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#import <Foundation/Foundation.h>
 
#include "CPPCaller.h"  //include the objective-C CPPCaller header.
 
 
// here because this is an MM file.
@interface CPPCaller()
    @property (nonatomic) CPP * cppFile;   //include the CPP header.
@end
 
 
@implementation CPPCaller  //Begin CPPCaller body.
 
-(id) init {
    [self LOG:[NSString stringWithFormat:@"[CPP-CALLER] - Init"]]; //output a log statement.
    self = [super init];
    if(self){
 
        self.cppFile = new CPP(); //instantiate cpp;
        self.cppFile->init();     // call "init" inside the cpp file.
    }
    return self;
}
 
-(void) Setup
{
    [self LOG:[NSString stringWithFormat:@"[CPP-CALLER] - Setup"]];  //output a log statement.
 
 
    //call cpp  setup.
    self.cppFile->Setup();  // call "Setup" inside the cpp file.
}
 
-(void) Start
{
    [self LOG:[NSString stringWithFormat:@"[CPP-CALLER] - Start"]]; //output a log statement.
 
    //call cpp.
    self.cppFile->Start(); // call "Start" inside the cpp file.
}
 
-(void) Stop
{
    [self LOG:[NSString stringWithFormat:@"[CPP-CALLER] - Stop"]];  //output a log statement.
 
    //call cpp.
    self.cppFile->Stop(); // call "Stop" inside the cpp file.
}
 
-(void) LOG:(NSString * ) msg   //method for quick logging.
{
    NSLog(msg);
}
@end




3. CPP.

This will be our C++ file in which we will be calling an Objective-C class again.
This will be done through the CInterface,
so pay extra attention to the implementation of the CInterface.

The header file:

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#ifndef CPP_h
#define CPP_h
 
#include <stdio.h>
#include <string>
#include <iostream>
 
class CInterface; // include the CInterface ( to get back to Objective-C )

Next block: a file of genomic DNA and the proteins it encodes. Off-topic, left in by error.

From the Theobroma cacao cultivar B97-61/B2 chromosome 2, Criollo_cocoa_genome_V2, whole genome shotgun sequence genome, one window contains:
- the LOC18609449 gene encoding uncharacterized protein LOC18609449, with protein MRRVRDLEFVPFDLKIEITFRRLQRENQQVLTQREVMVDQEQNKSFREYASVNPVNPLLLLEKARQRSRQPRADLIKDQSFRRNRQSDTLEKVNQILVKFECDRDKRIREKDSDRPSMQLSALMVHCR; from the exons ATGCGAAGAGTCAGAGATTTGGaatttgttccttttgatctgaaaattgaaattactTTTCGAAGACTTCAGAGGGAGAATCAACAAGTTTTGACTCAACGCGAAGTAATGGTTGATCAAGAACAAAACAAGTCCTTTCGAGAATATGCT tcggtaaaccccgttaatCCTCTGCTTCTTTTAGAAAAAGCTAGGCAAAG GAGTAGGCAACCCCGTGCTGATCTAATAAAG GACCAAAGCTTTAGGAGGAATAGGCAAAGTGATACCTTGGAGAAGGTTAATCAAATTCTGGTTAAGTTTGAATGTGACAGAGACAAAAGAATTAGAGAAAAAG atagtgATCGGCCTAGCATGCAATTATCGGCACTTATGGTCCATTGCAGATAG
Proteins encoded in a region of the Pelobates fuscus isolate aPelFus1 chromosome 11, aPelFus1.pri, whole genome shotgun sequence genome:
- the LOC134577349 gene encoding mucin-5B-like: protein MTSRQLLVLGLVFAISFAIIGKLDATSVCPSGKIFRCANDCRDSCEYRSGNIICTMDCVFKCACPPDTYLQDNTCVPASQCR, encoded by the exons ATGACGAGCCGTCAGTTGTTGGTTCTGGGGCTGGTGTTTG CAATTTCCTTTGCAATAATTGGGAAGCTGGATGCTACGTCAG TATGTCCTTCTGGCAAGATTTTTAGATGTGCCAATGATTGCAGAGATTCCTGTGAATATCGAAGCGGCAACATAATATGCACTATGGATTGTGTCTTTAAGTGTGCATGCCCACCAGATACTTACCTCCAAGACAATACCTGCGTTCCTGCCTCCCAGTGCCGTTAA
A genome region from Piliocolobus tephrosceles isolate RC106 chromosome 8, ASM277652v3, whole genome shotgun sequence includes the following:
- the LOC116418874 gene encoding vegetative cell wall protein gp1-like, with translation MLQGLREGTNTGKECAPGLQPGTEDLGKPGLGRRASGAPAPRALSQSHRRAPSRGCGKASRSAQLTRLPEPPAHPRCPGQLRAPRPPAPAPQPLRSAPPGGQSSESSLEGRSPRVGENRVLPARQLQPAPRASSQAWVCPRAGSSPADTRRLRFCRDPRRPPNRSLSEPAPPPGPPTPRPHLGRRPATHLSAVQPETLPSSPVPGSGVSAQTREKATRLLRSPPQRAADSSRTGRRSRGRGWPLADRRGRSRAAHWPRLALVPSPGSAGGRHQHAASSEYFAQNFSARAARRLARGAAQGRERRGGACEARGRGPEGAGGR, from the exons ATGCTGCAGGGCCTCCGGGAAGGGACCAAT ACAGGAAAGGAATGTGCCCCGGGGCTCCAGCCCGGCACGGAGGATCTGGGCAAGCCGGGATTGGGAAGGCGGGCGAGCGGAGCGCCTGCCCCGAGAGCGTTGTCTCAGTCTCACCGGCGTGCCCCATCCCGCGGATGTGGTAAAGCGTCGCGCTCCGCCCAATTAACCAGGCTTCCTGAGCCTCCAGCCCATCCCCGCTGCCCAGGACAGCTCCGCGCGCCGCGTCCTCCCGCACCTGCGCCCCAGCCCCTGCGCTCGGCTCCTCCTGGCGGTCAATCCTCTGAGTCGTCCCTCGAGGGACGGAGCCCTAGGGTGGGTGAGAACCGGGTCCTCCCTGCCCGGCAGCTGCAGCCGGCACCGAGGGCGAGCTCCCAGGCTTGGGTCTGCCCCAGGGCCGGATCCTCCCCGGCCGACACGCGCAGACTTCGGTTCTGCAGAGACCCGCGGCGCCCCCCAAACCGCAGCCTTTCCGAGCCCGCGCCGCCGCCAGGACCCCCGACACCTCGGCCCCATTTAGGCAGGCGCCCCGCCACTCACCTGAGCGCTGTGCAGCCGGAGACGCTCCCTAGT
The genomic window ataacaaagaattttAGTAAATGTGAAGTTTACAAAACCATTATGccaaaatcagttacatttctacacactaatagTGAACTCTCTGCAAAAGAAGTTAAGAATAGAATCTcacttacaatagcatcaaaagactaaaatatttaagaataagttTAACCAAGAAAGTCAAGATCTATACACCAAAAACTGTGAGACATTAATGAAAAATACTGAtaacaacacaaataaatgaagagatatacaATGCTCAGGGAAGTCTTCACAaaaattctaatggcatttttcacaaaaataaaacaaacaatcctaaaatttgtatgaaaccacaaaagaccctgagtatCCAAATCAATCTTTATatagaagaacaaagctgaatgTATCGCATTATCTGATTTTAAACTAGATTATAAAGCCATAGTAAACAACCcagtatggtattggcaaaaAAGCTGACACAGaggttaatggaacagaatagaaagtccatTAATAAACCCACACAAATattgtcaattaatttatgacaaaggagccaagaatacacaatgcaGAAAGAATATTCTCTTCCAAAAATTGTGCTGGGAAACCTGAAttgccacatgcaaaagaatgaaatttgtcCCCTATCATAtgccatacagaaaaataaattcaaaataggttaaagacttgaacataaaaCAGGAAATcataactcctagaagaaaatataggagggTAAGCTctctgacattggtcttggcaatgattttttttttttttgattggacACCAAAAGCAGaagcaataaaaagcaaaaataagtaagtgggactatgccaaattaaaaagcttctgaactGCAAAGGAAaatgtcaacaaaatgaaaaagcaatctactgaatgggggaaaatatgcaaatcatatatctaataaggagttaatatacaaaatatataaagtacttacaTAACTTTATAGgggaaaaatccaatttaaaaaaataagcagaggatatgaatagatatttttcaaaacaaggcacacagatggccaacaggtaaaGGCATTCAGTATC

class CPP
{
    public:
        CPP();
       ~CPP();
 
        void init( void );
        void Setup( void );
        void Start( void );
        void Stop ( void );
 
    private:
        CInterface * _interface;
};
 
#endif /* CPP_h */



The body file:

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#include <stdio.h>
 
#include "CPP.h"
#include "CInterface.h"
 
using namespace std;
 
CPP::CPP() : _interface( NULL )
{
    if(_interface == NULL)
        _interface = new CInterface();
 
};
 
CPP::~CPP( void )
{
    if(_interface)
    {
        delete _interface;
        _interface = NULL;
    }
};
 
void CPP::init( void )
{
    cout << "[CPP] - Init" << endl; // do a log statement for debug purposes.
 
    if(_interface != NULL){
        _interface->init();
    }
}
 
void CPP::Setup( void )
{
    cout << "[CPP] - Setup" << endl; // do a log statement for debug purposes.
 
    //call c interface.
    _interface->Setup();
 
};
 
void CPP::Start( void )
{
     cout << "[CPP] - Start" << endl;
 
    //call c interface.
    _interface->Start();
};
 
void CPP::Stop( void )